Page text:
After spending six months teaching English in wartime Cambodia, I made another $1,500 and traveled to Thailand, down to Penang while it was still sleepy enough to have Chinese opium dens. I took the ferry across the Melaka Strait to Medan, the capital of North Sumatra, my first exposure to the wild energy and excitement of Indonesia.
For weeks I traveled down this huge island and then through Java to Bali, where I took a horse cart to Adi Yasa’s in Denpasar. The only places to stay in the south part of the island at the time were a few kerosene-lit homestays in Kuta, a quiet fishing village with boats pulled up on the beach, cockfights in the back lanes, and dances held in the middle of dusty intersections. In Ubud, dogs slept in the middle of the main dirt road and the only place to eat was Oka Wati’s warung and the only place to stay was Tjanderi’s.
After six months, my Indonesian visa had expired and I was running out of money again. In May of 1972, I flew to Darwin and took rides, buses, and trains down to Cairns, Queensland, where I got a job as a gardener for the Parks and Recreation Department. One night I was writing out some travel notes in a youth hostel for some German travelers. A crusty, old New Zealand journalist came up to me: “You shouldn’t just give that information away—you should sell it.”
Two girls I knew who worked in the town library printed my six pages of notes on an old mimeograph machine. I stapled the sheets together and called it “A Traveler’s Notes: Indonesia.” I heard that there was to be a new age festival at Nimbin—Australia’s equivalent of Woodstock—in a week, so I hitched a ride on the back of a motorcycle south to New South Wales.
I sold my info sheets on a blanket on the main street next to a vendor of leather goods. I remember going back to my tent at the end of each day with my pockets weighted down with 50-cent pieces. I sold all 600 copies in three days. I knew I was onto something. In Sydney, I slept over the offset printing presses of Tomato Press on Glebe Point Road that turned the info sheets into a little booklet. Replenishing stock out of my backpack at bookstores around the city, the booklet kept on selling and kept on growing in size from 12 pages to 24 pages to 36 pages. I soon found myself becoming an information center for travel to that faraway country.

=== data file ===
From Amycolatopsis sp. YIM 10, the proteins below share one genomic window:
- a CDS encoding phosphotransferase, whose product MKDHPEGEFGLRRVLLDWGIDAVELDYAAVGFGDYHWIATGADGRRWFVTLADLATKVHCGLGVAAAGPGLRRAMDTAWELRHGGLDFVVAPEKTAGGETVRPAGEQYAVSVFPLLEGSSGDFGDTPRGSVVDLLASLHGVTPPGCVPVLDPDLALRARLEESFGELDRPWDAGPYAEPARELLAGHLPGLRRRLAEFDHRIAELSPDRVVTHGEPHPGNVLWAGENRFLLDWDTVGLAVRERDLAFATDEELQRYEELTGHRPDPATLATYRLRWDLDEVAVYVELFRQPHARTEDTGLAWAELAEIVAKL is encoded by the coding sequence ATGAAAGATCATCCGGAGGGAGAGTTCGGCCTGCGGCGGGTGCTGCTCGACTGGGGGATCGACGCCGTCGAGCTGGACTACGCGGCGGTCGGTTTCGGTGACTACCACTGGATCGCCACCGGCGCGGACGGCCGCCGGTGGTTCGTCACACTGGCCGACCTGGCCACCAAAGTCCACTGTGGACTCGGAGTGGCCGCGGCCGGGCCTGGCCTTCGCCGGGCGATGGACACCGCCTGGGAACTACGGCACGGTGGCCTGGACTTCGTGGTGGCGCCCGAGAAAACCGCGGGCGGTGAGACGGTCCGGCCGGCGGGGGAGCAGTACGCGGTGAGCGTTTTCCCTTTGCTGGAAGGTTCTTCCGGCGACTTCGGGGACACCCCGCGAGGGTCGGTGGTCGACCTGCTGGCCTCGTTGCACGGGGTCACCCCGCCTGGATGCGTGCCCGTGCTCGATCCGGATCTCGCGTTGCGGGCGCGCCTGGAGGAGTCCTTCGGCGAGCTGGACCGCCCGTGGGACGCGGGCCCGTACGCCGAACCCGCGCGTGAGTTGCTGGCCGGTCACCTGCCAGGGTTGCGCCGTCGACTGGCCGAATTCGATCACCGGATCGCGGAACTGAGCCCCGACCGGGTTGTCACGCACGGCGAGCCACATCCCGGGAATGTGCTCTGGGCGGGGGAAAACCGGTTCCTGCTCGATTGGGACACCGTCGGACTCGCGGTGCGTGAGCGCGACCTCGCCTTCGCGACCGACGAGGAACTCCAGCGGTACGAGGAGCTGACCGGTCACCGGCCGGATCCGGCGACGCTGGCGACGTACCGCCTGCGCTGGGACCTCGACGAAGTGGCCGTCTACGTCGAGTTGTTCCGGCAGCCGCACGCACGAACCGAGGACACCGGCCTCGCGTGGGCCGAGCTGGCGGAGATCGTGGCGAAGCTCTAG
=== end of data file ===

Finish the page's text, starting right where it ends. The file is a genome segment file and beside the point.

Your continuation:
In Sydney, I made my living as a flea market vendor at Paddy’s Market and—when the cops didn’t move us—on the sidewalks at King’s Cross, selling counterculture paraphernalia like incense, puzzle rings, smoking gear, Zap Comix, and “how to grow marijuana” books, earning up to $350 Australian dollars per night. They called me the Hippie Capitalist.I sold my info sheets on a blanket on the main street. . . . I remember going back to my tent at the end of each day with my pockets weighted down with 50-cent pieces. I sold all 600 copies in three days. I knew I was onto something.One day, Tony Wheeler, the founder of Lonely Planet, walked by my blanket on King’s Cross. He had just arrived in Australia with his wife Maureen. On the sidewalk, Tony did a double-take. He asked me, “Where did you get that booklet printed?” I wrote down the address and telephone number of Tomato Press, who later printed his first publication, Asia on the Cheap (1973). The follow-up, Southeast Asia on a Shoestring, laid out in a hotel in Singapore, was the guidebook that launched Lonely Planet into the stratosphere to become the largest independently owned travel media company in the world.
After a year and a half on a visitor’s visa, with my Whole Earth Catalog on Australia’s counterculture unfinished (yet another book now gathering dust in my garage), the Australian immigration officials wrote me: “Mr. Dalton does not fulfill a national need category and his economic viability is doubtful.” The authorities were cordial, giving me a month to sell off my furniture and clean up my affairs. A long, tall Texan woman, whom I met at the Paddington flea market, gave up her teaching job and agreed to leave the country with me. Mary later became the mother of my two American daughters.
Just days before leaving, I met Tony and Maureen outside a bookstore in Sydney. Maureen gave me the name of a printer in Singapore. “They’ll print 2,000 copies of a 200-page book for $2,000 dollars,” she told me. Mary and I flew first to Papua New Guinea, then to West Irian Jaya (now West Papua, New Guinea). We visited the Baliem Valley in the central highlands, home of the Dani Tribe, then took flights west to the Spice Islands, hopped over to Sulawesi, and almost drowned in a storm at sea on a fishing boat to Borneo.
From Sarawak, we took a passenger freighter to Singapore. In less than a year, with Mary putting in $3,400 of her money and me putting in $2,500 of my money, we produced the 180-page, orange Indonesia & Papua New Guinea—a proper guide to Indonesia—in the very same room of the Palace Hotel in Singapore that the Wheelers laid out their pioneering Southeast Asia on a Shoestring. Two years later in Singapore, we came out with the black first edition of Indonesia Handbook. A publishing company was born.